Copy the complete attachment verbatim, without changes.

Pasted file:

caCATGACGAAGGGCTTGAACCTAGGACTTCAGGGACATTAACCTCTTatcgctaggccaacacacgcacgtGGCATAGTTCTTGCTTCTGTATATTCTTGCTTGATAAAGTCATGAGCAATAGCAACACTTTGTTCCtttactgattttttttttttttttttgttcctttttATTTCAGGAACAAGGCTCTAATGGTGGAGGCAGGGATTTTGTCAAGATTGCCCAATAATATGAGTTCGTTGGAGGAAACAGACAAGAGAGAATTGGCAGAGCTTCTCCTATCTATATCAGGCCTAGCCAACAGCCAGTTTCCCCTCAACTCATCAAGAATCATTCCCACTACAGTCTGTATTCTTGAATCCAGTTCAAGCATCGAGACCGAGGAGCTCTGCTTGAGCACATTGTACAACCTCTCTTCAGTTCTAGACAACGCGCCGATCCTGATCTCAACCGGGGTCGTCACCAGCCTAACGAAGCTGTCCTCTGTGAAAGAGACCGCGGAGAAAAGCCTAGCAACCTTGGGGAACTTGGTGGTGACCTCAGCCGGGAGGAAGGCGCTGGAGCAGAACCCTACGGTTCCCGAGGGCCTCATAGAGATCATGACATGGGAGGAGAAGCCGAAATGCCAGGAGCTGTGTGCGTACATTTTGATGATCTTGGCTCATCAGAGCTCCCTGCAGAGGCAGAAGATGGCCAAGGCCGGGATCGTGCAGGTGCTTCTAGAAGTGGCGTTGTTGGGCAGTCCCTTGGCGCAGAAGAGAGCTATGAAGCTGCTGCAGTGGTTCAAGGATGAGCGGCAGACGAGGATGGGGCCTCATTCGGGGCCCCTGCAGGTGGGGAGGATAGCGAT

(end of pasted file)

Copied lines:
caCATGACGAAGGGCTTGAACCTAGGACTTCAGGGACATTAACCTCTTatcgctaggccaacacacgcacgtGGCATAGTTCTTGCTTCTGTATATTCTTGCTTGATAAAGTCATGAGCAATAGCAACACTTTGTTCCtttactgattttttttttttttttttgttcctttttATTTCAGGAACAAGGCTCTAATGGTGGAGGCAGGGATTTTGTCAAGATTGCCCAATAATATGAGTTCGTTGGAGGAAACAGACAAGAGAGAATTGGCAGAGCTTCTCCTATCTATATCAGGCCTAGCCAACAGCCAGTTTCCCCTCAACTCATCAAGAATCATTCCCACTACAGTCTGTATTCTTGAATCCAGTTCAAGCATCGAGACCGAGGAGCTCTGCTTGAGCACATTGTACAACCTCTCTTCAGTTCTAGACAACGCGCCGATCCTGATCTCAACCGGGGTCGTCACCAGCCTAACGAAGCTGTCCTCTGTGAAAGAGACCGCGGAGAAAAGCCTAGCAACCTTGGGGAACTTGGTGGTGACCTCAGCCGGGAGGAAGGCGCTGGAGCAGAACCCTACGGTTCCCGAGGGCCTCATAGAGATCATGACATGGGAGGAGAAGCCGAAATGCCAGGAGCTGTGTGCGTACATTTTGATGATCTTGGCTCATCAGAGCTCCCTGCAGAGGCAGAAGATGGCCAAGGCCGGGATCGTGCAGGTGCTTCTAGAAGTGGCGTTGTTGGGCAGTCCCTTGGCGCAGAAGAGAGCTATGAAGCTGCTGCAGTGGTTCAAGGATGAGCGGCAGACGAGGATGGGGCCTCATTCGGGGCCCCTGCAGGTGGGGAGGATAGCGAT